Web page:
Recent research has shown sleep quantity and quality could be one of the single most important indicators of health. Some studies have shown that if could be more important than exercise and nutrition in predicting overall health. This could be because our sleep habits could affect our nutrition and exercise habits. So how can we use food to help improve sleep?


While you sleep your body undergoes many regulatory processes including generating hormones and very importantly, giving your brain a rest. Achieving good sleep (roughly 8hrs of restful sleep per night) means improved brain function, concentration, productivity, and memory, improved immunity and better physical performance.


If you aren’t getting enough sleep, this could lead to lower immunity, meaning a higher chance of getting sick, and greater risk of health conditions including type 2 diabetes, obesity, depression and heart disease.

Lack of sleep affects the hormones that control your hunger and satiety. If you lack sleep, ghrelin (the hunger hormone) is increases, thus you feel hungrier, and leptin (the hormone telling you you feel full) is suppressed. When lacking sleep your brain is not as sharp, so its easier to reach for less nutritious food.


The good new is there are nutrients and compounds that can help improve sleep.

Melatonin is a hormone produced by the brain and helps to regulate our internal body clock. Melatonin levels are low during daylight hours and increase at night when it is no longer bright. Tryptophan, an essential amino acid is needed to produce serotonin, which can be converted to melatonin, and Vitamin B6 is also needed to make melatonin. Low levels of magnesium, iron and folate in the body have been associated with shorter sleep durations. Increasing your consumption of foods that contain melatonin, tryptophan, vitamin B6, magnesium, iron and folate can help aid sleep!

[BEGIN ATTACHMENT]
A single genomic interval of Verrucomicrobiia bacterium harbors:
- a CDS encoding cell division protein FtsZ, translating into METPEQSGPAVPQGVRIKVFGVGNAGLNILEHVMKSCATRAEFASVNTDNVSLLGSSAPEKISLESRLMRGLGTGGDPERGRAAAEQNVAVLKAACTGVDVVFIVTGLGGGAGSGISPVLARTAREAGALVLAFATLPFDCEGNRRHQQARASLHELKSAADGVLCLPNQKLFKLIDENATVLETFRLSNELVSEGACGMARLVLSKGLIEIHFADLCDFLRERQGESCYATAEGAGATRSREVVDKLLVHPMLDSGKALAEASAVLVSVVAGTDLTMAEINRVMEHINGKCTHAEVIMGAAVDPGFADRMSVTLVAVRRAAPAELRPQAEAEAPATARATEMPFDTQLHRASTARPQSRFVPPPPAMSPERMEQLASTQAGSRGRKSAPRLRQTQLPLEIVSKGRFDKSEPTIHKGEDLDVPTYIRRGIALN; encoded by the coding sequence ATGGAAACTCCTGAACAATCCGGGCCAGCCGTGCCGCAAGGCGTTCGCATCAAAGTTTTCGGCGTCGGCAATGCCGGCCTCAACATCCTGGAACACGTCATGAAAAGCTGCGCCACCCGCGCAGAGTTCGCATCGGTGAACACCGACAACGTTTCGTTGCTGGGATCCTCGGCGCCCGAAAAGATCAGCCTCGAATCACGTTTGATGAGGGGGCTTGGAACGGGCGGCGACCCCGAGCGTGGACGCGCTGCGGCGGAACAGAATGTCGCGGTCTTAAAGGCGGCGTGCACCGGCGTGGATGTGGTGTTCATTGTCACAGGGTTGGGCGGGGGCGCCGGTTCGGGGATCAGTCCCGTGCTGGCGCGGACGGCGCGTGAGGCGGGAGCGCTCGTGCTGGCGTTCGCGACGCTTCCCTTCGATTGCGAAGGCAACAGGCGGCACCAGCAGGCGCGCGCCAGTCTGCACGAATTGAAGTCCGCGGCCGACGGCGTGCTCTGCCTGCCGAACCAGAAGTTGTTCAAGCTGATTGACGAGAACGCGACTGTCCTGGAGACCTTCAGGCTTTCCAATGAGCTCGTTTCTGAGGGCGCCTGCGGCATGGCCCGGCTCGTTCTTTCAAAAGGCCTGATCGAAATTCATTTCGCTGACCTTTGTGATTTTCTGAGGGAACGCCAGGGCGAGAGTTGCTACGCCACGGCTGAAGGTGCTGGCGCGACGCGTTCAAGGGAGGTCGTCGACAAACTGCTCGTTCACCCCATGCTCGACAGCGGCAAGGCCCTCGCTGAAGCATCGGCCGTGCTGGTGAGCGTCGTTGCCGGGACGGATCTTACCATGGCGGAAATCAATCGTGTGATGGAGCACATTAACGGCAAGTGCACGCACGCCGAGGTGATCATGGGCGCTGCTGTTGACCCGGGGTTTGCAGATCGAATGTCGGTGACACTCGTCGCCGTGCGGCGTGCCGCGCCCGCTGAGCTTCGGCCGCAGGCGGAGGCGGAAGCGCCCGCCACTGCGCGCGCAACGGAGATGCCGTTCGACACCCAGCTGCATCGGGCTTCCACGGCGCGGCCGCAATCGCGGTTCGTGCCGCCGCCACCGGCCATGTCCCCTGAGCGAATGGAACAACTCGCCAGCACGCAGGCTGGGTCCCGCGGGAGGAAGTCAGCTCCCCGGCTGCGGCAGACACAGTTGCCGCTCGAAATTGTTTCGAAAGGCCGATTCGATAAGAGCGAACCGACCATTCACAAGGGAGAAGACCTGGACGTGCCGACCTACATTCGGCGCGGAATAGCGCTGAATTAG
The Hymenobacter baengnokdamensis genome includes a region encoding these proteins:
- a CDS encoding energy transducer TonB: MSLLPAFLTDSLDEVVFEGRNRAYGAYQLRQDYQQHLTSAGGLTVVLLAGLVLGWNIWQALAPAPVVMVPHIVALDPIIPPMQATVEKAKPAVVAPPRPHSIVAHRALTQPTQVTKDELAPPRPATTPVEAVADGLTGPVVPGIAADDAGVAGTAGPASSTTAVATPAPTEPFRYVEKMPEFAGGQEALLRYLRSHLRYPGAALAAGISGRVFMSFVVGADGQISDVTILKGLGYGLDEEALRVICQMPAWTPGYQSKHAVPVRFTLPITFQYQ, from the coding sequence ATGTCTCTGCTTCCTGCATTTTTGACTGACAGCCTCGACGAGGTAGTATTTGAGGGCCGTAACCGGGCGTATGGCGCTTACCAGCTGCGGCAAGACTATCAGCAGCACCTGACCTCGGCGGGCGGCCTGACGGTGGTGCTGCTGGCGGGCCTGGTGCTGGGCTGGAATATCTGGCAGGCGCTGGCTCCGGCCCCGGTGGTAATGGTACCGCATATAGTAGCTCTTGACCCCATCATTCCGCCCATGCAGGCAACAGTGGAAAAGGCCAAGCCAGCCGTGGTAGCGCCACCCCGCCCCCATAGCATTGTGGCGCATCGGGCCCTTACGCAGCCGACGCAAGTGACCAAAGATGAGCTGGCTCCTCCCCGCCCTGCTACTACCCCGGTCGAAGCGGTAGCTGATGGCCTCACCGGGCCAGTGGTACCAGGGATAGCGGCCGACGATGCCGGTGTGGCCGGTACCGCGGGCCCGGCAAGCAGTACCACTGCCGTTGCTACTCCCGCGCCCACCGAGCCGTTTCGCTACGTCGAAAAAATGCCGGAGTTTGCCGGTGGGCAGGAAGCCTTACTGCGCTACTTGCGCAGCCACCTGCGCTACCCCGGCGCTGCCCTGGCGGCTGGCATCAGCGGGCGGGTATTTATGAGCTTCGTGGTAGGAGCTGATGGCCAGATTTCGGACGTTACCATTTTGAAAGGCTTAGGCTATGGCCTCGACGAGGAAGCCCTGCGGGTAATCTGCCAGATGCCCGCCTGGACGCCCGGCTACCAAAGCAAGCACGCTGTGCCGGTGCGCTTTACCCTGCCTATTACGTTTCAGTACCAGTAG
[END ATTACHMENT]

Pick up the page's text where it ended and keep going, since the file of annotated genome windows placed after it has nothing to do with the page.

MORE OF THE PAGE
Melatonin in found in a wide variety of foods from fruit and veg, to legumes and nuts. Grapes, cherries and strawberries, tomatoes, capsicums and mushrooms contain higher contents of melatonin among fruits and vegetables. Fish and eggs are higher in melatonin compared to other meats. Legumes, seeds and nuts all contained good amounts of melatonin with pistachio and almond nuts being the highest.

Good sources of vitamin B6 include oily fish such as tuna and salmon aw well as garlic, chick peas and pistachio nuts.


Tryptophan is found in protein rich foods such as poultry, red meat, fish, eggs, milk and yoghurt, but also in sesame seeds, chicken peas, almonds, sunflower seeds and pumpkin seeds.

When trying to boost magnesium intake think oily fish, nuts and seeds and also think green foods – avocado, spinach, kale, broccoli, peas, beans, Brussels sprouts and asparagus are all high in magnesium. These foods are also good sources of folate and iron! We can look at red meat for a healthy dose of iron too.


Consuming these foods in the evening and hours before going to sleep could help you fall asleep faster and help you sleep longer.


Dinner suggestions:

-          Chicken stir fry with broccoli and asparagus spears on rice and a sprinkle of sesame seeds over the top

-          Salmon, sautéed in garlic with a Kale and chickpea salad and a sprinkle of nuts and seeds


Post dinner snack suggestions:

-          A glass of milk

-          Yoghurt with some crushed almonds and pistachios

-          Roasted chick peas


Written By: KB Nutrition     Instagram - KB Nutrition


 


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